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Christ is the Reason for This School

History

Our History
 
     St. John Catholic School has a long time history in the River Valley. Fr. Rudolph Maus started the school in 1947 as St. Augustine Catholic School in Dardanelle. He was the resident pastor for both parishes in Dardanelle and the St. John Parish in Russellville. He renovated and purchased a near-by house which was converted into a convent and a school. He also requested and received Benedictine Sisters from St. Scholastica Convent in Fort Smith to staff the school in 1947-48. The first teachers were Sister Francis Teresa Adams, Sister Jeanette Yaeger, and Sister Pierre Vorster. 
 
     Many of the children that attended the school were children of Bohemian immigrants. Since the children that attended the school at the time numbered less than twenty, Father Maus also recruited children from St. John Parish in Russellville. The first year, Father Maus transported seven to eight children to and from St. Augustine School himself. The enrollment for the first two years in grades 1 through 8 was less than thirty. 
 
     By 1955, more than thirty-six children were being transported from Russellville to St. Augustine. Mrs. Junior Bailey Vega, a former teacher of our school, was one of the students Father Maus transported. With an increase in enrollment, St. Augustine soon became too small to accommodate the number of students enrolled. Since the majority of students came from rapidly growing Russellville, Father Thomas Reynolds, then pastor of both St. John and St. Augustine, suggested building a school, rectory, and convent adjoining St. John Catholic Church in Russellville.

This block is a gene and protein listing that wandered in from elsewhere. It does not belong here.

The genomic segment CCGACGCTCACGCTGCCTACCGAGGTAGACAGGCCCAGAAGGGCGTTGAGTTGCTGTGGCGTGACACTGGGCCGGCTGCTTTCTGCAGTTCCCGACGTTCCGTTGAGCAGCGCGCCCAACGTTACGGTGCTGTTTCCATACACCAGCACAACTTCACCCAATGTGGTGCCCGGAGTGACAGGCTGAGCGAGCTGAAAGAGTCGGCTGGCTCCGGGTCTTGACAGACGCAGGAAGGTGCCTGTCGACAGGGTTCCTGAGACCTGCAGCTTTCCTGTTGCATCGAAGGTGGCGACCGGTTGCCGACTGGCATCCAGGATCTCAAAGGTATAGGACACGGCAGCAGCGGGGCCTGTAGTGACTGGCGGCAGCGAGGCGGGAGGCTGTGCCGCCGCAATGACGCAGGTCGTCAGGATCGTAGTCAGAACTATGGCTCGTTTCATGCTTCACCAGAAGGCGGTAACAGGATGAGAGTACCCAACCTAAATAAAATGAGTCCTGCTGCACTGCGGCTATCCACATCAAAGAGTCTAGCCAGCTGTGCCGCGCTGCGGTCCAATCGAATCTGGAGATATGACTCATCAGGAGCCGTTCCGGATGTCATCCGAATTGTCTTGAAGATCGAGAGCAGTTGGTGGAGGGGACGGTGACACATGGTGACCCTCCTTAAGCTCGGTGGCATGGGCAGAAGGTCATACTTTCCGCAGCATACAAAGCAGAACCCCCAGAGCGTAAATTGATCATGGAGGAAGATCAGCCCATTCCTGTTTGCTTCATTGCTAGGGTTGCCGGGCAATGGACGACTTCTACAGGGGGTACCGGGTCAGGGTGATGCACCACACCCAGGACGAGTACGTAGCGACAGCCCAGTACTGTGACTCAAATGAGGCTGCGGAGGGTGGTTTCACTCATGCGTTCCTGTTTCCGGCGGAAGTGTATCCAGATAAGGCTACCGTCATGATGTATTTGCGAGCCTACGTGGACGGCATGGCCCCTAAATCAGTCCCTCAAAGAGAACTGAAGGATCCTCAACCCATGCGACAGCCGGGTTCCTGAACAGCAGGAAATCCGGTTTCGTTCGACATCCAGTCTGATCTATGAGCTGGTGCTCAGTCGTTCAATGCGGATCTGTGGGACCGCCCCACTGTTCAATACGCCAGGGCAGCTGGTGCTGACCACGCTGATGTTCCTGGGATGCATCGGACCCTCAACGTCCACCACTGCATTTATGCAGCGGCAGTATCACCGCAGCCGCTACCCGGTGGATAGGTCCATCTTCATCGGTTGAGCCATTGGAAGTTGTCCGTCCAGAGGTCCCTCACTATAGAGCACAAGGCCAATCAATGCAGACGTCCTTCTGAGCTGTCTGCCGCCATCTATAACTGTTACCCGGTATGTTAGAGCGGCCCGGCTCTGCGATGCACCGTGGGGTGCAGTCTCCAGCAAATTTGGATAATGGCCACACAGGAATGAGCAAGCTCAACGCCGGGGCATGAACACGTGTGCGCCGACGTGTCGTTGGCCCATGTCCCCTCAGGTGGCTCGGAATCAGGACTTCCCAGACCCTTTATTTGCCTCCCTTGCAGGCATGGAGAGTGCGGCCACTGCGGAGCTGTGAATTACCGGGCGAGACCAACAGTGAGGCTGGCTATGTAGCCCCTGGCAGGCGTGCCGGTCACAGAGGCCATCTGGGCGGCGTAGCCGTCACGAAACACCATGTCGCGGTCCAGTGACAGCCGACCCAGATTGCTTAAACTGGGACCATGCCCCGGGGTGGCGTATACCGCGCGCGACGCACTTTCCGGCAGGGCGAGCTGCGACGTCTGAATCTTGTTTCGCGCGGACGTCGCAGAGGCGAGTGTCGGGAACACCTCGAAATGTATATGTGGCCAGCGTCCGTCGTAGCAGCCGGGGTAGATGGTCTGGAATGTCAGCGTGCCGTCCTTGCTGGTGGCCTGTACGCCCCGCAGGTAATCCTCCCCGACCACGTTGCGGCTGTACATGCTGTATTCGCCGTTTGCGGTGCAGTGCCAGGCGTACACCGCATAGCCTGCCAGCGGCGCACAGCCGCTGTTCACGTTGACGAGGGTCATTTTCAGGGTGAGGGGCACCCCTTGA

Bishop Albert L. Fletcher met with Father Reynolds and the parishioners of both parishes. As a result of this meeting, St. Augustine School in Dardanelle was relocated and renamed St John Catholic School as part of the St. John Parish in the fall of 1956.  It has remained in the same facility with several additions and modifications over the years.